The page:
The Goal of Osteopathy
is the resolution of somatic dysfunction in an attempt to aid the body's own recuperative faculties. Osteopathic manual treatment of the musculoskeletal system employs a diverse array of techniques. These are normally employed together with dietary, postural, and occupational advice, as well as counseling in an attempt to help patients recover from illness and injury, in an attempt to minimise or manage pain and disease.
Osteopathy employs manual therapies for the treatment of many neuromusculoskeletal pain syndromes, such as lower back pain and tension headache, alongside exercise and other rehabilitative techniques. Many osteopaths also manage organic or Type-O disorders conditions, such as asthma and middle ear infections in children, menstrual pain, and pulmonary infection.
Visceral osteopathy works with the visceral systems (the internal organs: digestive tract, respiratory system, etc.) that rely on the interconnection synchronicity between the motion of all the organs and structures of the body, and that at optimal health this harmonious relationship remains stable despite the body's endless varieties of motion. The idea is that both somato-visceral and viscero-somatic connections exist, and manipulation of the somatic system can affect the visceral system (and vice-versa).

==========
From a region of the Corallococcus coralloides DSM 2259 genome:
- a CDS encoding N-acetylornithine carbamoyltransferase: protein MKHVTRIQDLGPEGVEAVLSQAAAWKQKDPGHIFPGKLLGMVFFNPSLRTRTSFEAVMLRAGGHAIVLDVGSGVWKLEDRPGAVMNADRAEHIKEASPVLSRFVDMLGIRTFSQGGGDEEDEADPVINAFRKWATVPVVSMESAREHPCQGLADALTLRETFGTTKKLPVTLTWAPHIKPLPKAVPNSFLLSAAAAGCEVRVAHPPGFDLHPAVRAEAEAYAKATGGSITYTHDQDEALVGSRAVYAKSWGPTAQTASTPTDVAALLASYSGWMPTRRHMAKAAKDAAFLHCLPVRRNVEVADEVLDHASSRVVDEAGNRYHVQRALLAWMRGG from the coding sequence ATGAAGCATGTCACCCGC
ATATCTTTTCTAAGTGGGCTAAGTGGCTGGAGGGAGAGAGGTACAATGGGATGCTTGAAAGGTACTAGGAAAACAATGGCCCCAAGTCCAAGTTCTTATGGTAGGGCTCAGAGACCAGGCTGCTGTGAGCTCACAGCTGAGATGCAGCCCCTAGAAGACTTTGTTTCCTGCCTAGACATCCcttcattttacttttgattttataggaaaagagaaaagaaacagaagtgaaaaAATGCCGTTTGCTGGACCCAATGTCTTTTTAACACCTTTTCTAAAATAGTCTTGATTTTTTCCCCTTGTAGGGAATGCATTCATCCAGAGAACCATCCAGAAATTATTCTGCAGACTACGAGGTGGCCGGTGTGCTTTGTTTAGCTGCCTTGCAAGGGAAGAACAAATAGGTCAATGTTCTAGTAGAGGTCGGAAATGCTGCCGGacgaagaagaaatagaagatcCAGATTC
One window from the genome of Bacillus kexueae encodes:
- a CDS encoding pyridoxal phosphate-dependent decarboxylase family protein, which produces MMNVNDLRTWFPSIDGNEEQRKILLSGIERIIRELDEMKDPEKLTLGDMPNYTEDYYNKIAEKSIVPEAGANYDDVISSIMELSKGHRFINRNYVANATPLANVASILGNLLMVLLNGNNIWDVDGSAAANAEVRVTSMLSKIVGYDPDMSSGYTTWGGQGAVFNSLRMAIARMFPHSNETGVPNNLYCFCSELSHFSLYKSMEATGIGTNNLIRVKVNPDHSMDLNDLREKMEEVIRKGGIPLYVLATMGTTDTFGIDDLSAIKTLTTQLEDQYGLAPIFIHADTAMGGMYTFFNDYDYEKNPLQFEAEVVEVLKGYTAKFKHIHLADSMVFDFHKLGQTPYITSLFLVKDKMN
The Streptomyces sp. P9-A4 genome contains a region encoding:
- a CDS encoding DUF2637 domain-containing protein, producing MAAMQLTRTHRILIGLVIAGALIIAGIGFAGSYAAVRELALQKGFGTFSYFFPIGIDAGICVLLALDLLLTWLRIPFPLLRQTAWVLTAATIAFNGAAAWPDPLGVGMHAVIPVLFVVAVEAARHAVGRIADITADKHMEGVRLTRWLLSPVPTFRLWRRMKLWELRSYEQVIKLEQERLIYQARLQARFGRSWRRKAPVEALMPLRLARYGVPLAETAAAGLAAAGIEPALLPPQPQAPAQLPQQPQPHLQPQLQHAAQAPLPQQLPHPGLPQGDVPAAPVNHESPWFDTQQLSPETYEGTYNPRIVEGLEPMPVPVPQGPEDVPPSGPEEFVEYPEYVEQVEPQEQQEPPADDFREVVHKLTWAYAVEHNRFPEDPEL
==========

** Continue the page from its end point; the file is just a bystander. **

Practitioners contend that visceral osteopathy relieves imbalances and restrictions in the interconnections between the motion of all the organs and structures of the body—namely, nerves, blood vessels, and fascial compartments.
These are the eight major principles of osteopathy and are widely taught throughout the international osteopathic community.